Competitive Research for Startups

Competitive research is an essential early task in launching any startup. This article will tell you how to do it.

You’ll learn about five web sites that are your best source of competitive insight about new web startups. Chances are, you’ll want to bookmark these sites and add them to your collection of essential resources. But first, let’s consider why competitive research is important to any startup.

Why Do Competitive Research?

Billboard in Cienfuegos, Cuba

Billboard in Cienfuegos, Cuba (credit: Alice Kehoe)

Conventional wisdom suggests that you should do competitive research for two reasons. First, as part of your business plan, to show your investors you’ve considered risks of competition and are justified in anticipating success. Second, by looking at what others are doing, you’ll refine your mission, your market positioning, and your product’s feature set. But there’s a third reason to do competitive research. One that’s more important than the others. A reason that is so important, you must do it as early as possible in your planning.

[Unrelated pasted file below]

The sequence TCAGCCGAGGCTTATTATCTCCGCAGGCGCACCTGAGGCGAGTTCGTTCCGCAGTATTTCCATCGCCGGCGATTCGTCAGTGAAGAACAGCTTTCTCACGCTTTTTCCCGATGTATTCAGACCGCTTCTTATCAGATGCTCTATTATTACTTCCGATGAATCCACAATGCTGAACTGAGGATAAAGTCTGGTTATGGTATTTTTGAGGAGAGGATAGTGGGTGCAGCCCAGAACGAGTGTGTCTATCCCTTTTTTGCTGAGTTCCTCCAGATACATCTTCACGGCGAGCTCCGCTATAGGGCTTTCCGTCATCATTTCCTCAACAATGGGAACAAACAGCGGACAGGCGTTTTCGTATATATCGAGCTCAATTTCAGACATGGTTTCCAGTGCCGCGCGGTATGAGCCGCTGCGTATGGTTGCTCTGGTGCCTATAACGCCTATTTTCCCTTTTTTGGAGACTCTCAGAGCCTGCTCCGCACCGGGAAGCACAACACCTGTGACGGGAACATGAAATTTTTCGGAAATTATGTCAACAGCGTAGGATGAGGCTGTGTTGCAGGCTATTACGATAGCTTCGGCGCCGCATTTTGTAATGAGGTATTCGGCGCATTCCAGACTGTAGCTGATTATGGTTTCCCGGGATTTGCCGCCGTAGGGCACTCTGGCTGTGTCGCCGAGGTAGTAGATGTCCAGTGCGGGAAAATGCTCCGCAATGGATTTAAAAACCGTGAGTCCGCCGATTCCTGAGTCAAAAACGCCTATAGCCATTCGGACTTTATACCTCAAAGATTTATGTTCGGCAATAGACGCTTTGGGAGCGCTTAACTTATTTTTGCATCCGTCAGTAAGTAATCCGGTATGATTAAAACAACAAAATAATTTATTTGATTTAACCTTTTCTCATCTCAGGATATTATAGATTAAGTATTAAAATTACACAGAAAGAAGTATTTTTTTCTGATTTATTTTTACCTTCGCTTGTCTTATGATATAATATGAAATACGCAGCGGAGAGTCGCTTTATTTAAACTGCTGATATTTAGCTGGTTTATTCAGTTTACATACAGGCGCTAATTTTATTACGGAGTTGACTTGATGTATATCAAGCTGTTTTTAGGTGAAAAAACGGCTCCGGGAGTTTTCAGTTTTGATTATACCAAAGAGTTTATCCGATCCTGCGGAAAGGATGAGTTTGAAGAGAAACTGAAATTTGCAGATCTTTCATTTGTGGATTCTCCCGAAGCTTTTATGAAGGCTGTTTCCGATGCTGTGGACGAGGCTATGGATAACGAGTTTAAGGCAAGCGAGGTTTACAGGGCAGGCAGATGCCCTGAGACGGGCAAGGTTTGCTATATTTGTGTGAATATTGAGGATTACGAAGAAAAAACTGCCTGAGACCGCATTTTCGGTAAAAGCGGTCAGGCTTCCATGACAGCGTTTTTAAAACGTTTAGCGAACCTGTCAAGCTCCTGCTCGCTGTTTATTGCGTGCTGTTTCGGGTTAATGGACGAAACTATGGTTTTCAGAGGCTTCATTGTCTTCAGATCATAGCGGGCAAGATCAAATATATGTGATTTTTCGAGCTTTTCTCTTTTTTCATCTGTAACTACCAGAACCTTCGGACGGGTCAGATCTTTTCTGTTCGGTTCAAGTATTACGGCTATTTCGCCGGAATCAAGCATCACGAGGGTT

If you’re going to launch a new business, you need to find similar established businesses. Here’s why.

If you can find an existing business that others know about, it’ll be easier for others to grasp your idea without seeing it fully deployed. Whether investors, business partners, or anyone else, it’s easier to explain what you want to do if you’ve got a common reference point. Are you launching an online auction site for the produce industry? Tell them, “It’s eBay for truckloads of tomatoes.” Find a way to define your objective by describing it in contrast to others.

The best reason for doing competitive research is to make it easier to describe your project to other people.

Read the full article here:
Competitive Research for Startups

The full article (with detailed instructions and links) has been moved from this blog to my web site.

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2 Responses to Competitive Research for Startups

  1. traffichoney says:

    Good post but it leaves out a major feature of competitive analysis. Finding nearest competitors is almost always easy. What is important is showing all this information in a visual form that makes it easy to look at the gaps in the market. Once you can do this it is easier to determine features, price, and positioning.

  2. Daniel Kehoe says:

    Hmmm, good point @traffichoney. I agree that finding an effective way to visualize the marketplace can yield a lot of insight. I don’t know that I’ve yet found the best format for seeing it all. I’d love to find better tools for this.

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